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Remembering lunar exploration

The programmes commemorating the fiftieth anniversary of the landing on the moon prompted me to research my memory banks.

My interest began before 1969 with Herge’s Destination Moon and Explorers on the Moon published some 10 years before.

It’s different from other Tintin adventures in that it’s not about good and evil but truth and error as the nuclear physics are rather complex for what was essentially a comic.

Tintin excited our vivid schoolboy imagination with tales of piracy (The Secret of the Unicorn and Red Rackham’s Treasure, Balkan border wars (King Ottkakar’s Sceptre, The Calculus Affair ) Buddhist mysticism (Tintin In Tibet) and Incan culture (Prisoners of the Sun).

Add to this lavish illustrations and a colourful array of characters like Captain Haddock, opera diva Bianca Castafiore “The Milanese Nightingale”, Colonle Sponz the heads of Zep, the Bordurian secret service and the irrepressible cheerful Jolyon Wagg of the Rockbottom Insurance Company.

We were all agog. We even invented our own countries like Borduria and Sylvania. So for us the men who first landed on the moon were Tintin and Captain Haddock.

At the time of the American landing, there was debate at our school on its worth.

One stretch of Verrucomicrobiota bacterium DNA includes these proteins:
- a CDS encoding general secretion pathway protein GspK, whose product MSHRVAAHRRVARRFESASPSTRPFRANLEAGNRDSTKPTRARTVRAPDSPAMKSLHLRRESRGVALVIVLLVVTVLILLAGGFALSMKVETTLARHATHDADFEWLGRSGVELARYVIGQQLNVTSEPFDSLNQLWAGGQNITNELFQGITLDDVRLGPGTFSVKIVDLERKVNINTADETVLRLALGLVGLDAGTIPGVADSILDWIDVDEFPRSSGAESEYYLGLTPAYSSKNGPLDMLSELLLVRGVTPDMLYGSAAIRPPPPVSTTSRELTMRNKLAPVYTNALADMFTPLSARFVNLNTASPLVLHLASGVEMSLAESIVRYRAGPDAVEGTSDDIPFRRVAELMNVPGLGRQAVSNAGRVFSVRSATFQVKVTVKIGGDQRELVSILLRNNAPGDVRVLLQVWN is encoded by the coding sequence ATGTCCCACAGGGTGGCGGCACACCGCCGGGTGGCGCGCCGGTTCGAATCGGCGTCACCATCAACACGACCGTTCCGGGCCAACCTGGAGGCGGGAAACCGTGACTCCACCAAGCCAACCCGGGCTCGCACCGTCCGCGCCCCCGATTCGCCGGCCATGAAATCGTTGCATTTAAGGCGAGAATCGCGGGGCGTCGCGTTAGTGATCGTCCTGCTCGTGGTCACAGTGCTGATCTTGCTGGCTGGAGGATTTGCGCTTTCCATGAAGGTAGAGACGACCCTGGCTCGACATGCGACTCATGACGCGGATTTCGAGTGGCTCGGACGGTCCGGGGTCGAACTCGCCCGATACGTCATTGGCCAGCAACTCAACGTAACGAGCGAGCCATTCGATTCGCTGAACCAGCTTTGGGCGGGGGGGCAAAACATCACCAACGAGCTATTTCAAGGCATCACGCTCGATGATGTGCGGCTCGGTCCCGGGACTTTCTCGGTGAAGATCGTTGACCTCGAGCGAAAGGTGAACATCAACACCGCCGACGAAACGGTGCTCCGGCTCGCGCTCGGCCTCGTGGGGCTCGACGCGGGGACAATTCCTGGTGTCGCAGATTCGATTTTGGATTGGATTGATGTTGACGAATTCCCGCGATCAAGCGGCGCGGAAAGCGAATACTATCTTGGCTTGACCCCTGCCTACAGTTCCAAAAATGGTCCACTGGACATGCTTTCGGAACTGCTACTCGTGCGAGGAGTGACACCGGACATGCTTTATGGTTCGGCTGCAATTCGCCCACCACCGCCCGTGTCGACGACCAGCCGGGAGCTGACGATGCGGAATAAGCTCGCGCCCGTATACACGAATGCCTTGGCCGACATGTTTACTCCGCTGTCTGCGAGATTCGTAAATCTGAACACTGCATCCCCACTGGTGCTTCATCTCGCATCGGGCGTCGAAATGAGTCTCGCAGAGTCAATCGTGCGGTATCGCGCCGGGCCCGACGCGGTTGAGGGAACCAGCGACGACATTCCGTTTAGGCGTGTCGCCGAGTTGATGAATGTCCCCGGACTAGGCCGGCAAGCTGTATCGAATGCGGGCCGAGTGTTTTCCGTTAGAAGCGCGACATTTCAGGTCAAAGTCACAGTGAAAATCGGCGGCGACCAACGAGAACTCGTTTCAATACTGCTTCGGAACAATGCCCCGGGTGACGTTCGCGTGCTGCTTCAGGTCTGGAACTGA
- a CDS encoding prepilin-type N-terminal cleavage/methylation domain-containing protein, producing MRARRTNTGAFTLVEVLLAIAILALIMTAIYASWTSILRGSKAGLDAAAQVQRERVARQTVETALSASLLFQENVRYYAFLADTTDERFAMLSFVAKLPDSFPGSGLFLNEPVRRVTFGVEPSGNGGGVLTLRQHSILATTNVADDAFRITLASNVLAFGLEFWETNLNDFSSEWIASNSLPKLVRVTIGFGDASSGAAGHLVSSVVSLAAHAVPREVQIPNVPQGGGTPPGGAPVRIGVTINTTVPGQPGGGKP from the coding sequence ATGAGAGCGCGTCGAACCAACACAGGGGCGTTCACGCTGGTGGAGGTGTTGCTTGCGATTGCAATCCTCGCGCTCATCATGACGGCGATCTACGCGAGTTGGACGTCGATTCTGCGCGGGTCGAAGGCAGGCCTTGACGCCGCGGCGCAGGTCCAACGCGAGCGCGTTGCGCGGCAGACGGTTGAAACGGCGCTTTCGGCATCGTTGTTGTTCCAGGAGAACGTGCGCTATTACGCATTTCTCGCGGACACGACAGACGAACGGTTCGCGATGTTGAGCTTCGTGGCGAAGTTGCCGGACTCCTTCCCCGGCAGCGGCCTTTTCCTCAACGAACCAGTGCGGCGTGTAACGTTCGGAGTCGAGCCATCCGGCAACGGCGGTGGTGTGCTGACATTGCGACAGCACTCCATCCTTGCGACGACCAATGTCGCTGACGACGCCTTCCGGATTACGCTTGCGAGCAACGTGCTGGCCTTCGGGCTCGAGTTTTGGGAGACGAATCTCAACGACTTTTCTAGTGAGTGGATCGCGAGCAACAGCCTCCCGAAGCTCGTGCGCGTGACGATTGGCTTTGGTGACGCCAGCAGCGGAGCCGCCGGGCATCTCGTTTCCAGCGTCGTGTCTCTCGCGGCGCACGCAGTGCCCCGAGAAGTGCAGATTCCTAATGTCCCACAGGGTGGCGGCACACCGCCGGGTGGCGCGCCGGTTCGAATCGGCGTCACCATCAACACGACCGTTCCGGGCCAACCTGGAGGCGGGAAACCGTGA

The main arguments against were cost and motive, perceived as part of the rivalry between the Soviets and USA.

However at this debate Peter Roth, who is now a High Court judge, argued that the poetic quality of the moon would be no longer.

Looking back he was wrong.

There was slew of space films afterwards from Space Odyssey to Alien to Star Wars – not to mention David Bowie’s Ziggy Stardust and the Pink Floyd’s Dark Side Of The Moon.

Lunar exploration – or any form of space exploration – does not seem to engage a younger generation and I doubt if they read Tintin as Herge’s early works led him to be branded as racist colonialist and he contiuned to write for the pro-Nazi Le Soir after Belgium was occupied by the Nazis.

Yet he was the father of the modern comic and people from Charles Moore to Hugh Grant continue to be great admirers.

About Michael Stuart

After university, Michael spent twelve years working for MELODY MAKER before going freelance. He claims to keep doing it because it is all he knows. More Posts